Natural: Sounds good, right? Unfortunately, the term “natural” is not very well defined by the FDA; in fact, it’s not regulated at all. The definition is so loose that a ginger ale company was caught using the term on their label even though it contains high fructose corn syrup and other artificially made ingredients. “Natural” foods, particularly when they are pre-packaged, use more of a gimmick than a legitimate food descriptor, so it’s best to ignore it.
Cholesterol-Free: All foods that come from a plant like fruits, veggies, grains, nuts and seeds are free of cholesterol. Sugar is cholesterol-free too, but it’s almost universally understood as a terrible food. So when a food label on a package of nuts or raisins touts their product as “cholesterol-free,” don’t fall for it as necessarily healthy.
Trans-Fat Free: This is defined as a food that contains less than 0.5 grams of trans fat per serving. Thus, trace or even not-so-trace amounts of trans fat can be present in these foods. The giveaway: look for words like “partially-hydrogenated” on the ingredient list, a dead give away for these artery-cloggers. Don’t forget to review the rest of the nutritional information — even if gummy bears are touted as “trans-fat free,” it doesn’t mean they’re a healthy choice.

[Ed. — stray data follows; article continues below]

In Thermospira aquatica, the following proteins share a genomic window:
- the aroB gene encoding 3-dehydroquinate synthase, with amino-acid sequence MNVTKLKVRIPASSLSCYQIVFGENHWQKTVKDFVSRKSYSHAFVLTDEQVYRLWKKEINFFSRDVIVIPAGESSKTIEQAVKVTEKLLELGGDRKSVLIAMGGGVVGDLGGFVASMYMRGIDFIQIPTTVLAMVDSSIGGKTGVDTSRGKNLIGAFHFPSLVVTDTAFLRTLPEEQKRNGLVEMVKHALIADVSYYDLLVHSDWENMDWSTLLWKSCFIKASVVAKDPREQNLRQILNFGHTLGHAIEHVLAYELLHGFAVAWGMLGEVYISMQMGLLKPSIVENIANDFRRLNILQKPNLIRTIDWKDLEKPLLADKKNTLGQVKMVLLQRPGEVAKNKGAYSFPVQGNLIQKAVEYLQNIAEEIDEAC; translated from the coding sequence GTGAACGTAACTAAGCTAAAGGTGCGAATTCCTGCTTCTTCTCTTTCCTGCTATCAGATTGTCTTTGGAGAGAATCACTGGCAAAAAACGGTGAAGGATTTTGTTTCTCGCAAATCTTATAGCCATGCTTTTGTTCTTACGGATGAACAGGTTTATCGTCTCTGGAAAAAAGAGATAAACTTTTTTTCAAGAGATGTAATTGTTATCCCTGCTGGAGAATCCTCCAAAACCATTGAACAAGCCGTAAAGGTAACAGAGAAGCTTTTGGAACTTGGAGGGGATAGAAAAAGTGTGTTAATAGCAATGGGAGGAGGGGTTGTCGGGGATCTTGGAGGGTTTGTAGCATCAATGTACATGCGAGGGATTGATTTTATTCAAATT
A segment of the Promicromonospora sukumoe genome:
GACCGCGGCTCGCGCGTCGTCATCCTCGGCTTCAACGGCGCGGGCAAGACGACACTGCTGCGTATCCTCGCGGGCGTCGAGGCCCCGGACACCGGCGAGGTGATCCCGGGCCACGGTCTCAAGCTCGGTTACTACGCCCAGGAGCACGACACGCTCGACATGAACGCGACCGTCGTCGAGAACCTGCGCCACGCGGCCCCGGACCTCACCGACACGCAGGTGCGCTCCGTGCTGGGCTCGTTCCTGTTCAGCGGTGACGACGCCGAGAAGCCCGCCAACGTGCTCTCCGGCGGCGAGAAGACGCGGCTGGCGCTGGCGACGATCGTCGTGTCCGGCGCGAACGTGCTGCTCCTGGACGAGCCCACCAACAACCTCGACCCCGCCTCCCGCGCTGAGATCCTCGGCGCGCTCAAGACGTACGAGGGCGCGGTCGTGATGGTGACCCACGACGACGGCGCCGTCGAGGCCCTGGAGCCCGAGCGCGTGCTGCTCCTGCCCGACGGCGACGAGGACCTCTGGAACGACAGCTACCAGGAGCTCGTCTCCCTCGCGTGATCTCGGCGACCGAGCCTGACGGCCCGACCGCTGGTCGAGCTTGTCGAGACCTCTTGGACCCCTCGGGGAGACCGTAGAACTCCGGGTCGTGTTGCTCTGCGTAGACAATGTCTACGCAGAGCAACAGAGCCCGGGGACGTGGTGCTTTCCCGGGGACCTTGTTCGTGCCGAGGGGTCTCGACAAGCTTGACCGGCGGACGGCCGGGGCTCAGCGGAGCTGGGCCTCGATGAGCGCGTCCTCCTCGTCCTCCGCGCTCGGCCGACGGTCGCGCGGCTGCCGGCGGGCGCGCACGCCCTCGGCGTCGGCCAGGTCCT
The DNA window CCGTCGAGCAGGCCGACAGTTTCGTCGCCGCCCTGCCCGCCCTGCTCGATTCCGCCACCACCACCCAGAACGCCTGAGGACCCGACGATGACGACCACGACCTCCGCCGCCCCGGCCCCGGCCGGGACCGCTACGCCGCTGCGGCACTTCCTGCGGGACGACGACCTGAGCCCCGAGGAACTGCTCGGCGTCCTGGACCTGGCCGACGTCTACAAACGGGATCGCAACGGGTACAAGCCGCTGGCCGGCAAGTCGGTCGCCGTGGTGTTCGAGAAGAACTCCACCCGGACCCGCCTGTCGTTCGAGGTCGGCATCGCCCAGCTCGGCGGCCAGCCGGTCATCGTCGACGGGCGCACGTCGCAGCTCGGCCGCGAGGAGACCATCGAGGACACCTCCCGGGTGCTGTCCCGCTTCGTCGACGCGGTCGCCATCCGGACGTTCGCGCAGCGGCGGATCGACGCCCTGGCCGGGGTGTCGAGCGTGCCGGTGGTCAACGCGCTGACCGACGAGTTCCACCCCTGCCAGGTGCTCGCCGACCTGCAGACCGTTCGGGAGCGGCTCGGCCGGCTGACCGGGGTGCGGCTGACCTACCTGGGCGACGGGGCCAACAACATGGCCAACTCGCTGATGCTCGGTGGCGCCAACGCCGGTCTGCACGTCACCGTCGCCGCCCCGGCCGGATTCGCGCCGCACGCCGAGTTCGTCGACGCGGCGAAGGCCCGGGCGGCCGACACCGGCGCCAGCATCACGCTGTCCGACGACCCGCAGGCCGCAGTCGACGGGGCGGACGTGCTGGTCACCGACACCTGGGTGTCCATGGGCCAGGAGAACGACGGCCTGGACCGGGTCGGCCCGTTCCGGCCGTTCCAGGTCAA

Organic : There are varying certifications of organic foods, but at very least, a food labelled organic means they were grown without conventional pesticides, fertilizers, herbicides, hormones or antibiotics, generally for five years before they can gain USDA certification. Keep in mind that although a food might be organic and pesticide-free, it could easily have accumulated another, more deadly layer of carbon emissions if it’s been transported from New Zealand or Chile. Organic ingredients are a good idea, but not always better for you if they come from half way around the world.